By Kelsey Lavoie
NDYA, Provincial Youth Liason
According to the World Bank, women make up 70% of the world’s poor and their wages world wide are on average 50% to 80% of men’s. One third of all households word wide are headed by women, they are responsible for half the world’s food production, and yet they own just one per cent of the world’s property. The majority of workers in sweatshops are women and the majority of unpaid labour is done by women in every region of the world. Further, women make up two-thirds of the one billion people who are illiterate and 60% of the 100 million who have no access to primary education.
What is the link between these global conditions of inequality for women and global capitalism? Due to the complexities and contradictions involved in such a discussion, it is best to start by briefly defining the terms.
The term “globalization” is increasingly being tossed around as a global issue/ concept and with increasingly diverse connotations. The simplest definition claims that globalization is the process of making something worldwide in scope or application. That considered, globalization is neither an innately negative nor positive phenomenon. It can be referring to the spread of ideologies, political systems, social institutions, culture, and most influentially, economic systems. Ever since the end of the Cold War, capitalism has been the dominant economic system, and thus the focus of concern.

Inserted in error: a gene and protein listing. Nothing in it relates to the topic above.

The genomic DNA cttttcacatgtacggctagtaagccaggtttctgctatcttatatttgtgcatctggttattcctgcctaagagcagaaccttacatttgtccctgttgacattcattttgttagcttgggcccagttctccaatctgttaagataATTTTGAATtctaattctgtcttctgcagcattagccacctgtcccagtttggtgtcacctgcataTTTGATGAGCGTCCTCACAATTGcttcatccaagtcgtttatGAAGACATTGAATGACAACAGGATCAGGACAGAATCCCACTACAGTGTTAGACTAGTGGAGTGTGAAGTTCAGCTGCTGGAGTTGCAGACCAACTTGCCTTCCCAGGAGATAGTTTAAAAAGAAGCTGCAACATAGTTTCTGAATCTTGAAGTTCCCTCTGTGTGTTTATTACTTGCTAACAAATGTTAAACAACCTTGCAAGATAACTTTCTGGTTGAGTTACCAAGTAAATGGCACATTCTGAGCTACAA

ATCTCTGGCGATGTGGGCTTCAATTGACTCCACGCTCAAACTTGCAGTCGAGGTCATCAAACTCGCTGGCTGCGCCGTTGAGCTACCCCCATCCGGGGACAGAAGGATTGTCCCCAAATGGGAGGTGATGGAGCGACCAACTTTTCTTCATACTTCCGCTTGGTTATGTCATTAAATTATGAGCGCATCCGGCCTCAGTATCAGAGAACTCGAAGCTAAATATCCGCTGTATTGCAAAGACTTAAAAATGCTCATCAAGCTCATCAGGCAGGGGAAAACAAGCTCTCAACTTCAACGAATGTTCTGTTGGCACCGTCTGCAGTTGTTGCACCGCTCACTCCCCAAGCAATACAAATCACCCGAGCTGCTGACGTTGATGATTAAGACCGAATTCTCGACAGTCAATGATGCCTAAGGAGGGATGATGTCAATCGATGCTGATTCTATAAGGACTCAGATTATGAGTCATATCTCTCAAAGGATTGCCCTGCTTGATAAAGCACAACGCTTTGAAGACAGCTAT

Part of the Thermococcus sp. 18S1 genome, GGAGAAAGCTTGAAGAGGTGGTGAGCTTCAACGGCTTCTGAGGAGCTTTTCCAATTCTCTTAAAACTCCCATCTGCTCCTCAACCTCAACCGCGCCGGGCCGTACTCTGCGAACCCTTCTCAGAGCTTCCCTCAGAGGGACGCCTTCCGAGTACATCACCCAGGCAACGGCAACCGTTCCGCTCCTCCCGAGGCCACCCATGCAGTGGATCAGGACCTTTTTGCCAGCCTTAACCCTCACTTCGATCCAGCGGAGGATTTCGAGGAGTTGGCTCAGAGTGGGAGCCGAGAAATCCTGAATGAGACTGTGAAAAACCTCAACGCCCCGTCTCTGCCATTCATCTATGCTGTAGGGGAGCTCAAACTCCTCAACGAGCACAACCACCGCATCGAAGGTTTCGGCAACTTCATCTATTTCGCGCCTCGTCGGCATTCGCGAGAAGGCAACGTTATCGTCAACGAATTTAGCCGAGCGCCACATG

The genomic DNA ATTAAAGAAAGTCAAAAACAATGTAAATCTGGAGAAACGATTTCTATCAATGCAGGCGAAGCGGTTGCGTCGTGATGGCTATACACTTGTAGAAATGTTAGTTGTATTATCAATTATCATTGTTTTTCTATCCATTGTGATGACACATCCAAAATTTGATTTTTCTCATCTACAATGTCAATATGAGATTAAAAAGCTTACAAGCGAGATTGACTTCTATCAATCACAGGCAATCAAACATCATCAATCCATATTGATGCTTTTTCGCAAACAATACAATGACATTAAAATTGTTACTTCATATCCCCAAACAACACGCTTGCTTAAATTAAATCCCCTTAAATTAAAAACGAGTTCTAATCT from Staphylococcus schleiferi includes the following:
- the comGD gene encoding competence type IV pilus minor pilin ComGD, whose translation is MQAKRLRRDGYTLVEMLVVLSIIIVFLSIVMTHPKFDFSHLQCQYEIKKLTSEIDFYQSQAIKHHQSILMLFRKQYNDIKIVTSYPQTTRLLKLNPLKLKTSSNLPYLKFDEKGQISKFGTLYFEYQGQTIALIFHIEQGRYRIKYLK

Capitalism, in common usage, means a socio-economic system in which: a) the means of production are privately owned, b) all decisions are subject to the demands of the profit motive, c) decisions regarding investment of capital are made privately, and d) production, distribution, the prices of goods, services, and labor are determined by the market forces of supply and demand.
Cheerleaders of capitalism claim that privatization of